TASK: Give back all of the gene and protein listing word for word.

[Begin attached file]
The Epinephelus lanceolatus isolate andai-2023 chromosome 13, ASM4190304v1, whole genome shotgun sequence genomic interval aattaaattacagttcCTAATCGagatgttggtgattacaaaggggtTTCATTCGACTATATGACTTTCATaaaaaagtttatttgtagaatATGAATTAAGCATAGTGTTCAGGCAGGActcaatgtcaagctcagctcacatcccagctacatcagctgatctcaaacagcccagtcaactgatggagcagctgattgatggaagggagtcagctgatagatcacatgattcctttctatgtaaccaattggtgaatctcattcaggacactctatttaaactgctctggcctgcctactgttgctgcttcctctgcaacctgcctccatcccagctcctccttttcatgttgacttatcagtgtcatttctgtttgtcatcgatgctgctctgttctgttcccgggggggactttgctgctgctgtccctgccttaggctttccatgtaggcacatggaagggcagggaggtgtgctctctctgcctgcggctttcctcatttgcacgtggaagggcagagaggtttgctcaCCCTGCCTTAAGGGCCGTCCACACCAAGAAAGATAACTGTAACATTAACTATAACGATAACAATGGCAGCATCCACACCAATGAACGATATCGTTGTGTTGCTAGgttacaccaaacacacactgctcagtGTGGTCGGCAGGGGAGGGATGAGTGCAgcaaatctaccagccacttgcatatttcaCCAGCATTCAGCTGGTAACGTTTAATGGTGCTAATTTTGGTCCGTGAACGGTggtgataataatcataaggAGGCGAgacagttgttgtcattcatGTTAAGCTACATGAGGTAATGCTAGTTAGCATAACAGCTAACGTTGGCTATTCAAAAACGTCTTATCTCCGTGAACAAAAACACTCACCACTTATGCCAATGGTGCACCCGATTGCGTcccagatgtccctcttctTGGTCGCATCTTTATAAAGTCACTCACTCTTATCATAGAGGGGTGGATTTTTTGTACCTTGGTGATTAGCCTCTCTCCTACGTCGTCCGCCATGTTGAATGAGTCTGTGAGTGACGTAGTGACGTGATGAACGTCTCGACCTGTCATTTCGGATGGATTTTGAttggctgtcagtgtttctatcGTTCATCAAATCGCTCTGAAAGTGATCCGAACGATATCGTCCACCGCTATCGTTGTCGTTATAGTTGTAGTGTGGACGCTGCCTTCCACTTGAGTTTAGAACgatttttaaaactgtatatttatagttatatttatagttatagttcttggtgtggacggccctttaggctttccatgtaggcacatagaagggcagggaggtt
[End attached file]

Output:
The Epinephelus lanceolatus isolate andai-2023 chromosome 13, ASM4190304v1, whole genome shotgun sequence genomic interval aattaaattacagttcCTAATCGagatgttggtgattacaaaggggtTTCATTCGACTATATGACTTTCATaaaaaagtttatttgtagaatATGAATTAAGCATAGTGTTCAGGCAGGActcaatgtcaagctcagctcacatcccagctacatcagctgatctcaaacagcccagtcaactgatggagcagctgattgatggaagggagtcagctgatagatcacatgattcctttctatgtaaccaattggtgaatctcattcaggacactctatttaaactgctctggcctgcctactgttgctgcttcctctgcaacctgcctccatcccagctcctccttttcatgttgacttatcagtgtcatttctgtttgtcatcgatgctgctctgttctgttcccgggggggactttgctgctgctgtccctgccttaggctttccatgtaggcacatggaagggcagggaggtgtgctctctctgcctgcggctttcctcatttgcacgtggaagggcagagaggtttgctcaCCCTGCCTTAAGGGCCGTCCACACCAAGAAAGATAACTGTAACATTAACTATAACGATAACAATGGCAGCATCCACACCAATGAACGATATCGTTGTGTTGCTAGgttacaccaaacacacactgctcagtGTGGTCGGCAGGGGAGGGATGAGTGCAgcaaatctaccagccacttgcatatttcaCCAGCATTCAGCTGGTAACGTTTAATGGTGCTAATTTTGGTCCGTGAACGGTggtgataataatcataaggAGGCGAgacagttgttgtcattcatGTTAAGCTACATGAGGTAATGCTAGTTAGCATAACAGCTAACGTTGGCTATTCAAAAACGTCTTATCTCCGTGAACAAAAACACTCACCACTTATGCCAATGGTGCACCCGATTGCGTcccagatgtccctcttctTGGTCGCATCTTTATAAAGTCACTCACTCTTATCATAGAGGGGTGGATTTTTTGTACCTTGGTGATTAGCCTCTCTCCTACGTCGTCCGCCATGTTGAATGAGTCTGTGAGTGACGTAGTGACGTGATGAACGTCTCGACCTGTCATTTCGGATGGATTTTGAttggctgtcagtgtttctatcGTTCATCAAATCGCTCTGAAAGTGATCCGAACGATATCGTCCACCGCTATCGTTGTCGTTATAGTTGTAGTGTGGACGCTGCCTTCCACTTGAGTTTAGAACgatttttaaaactgtatatttatagttatatttatagttatagttcttggtgtggacggccctttaggctttccatgtaggcacatagaagggcagggaggtt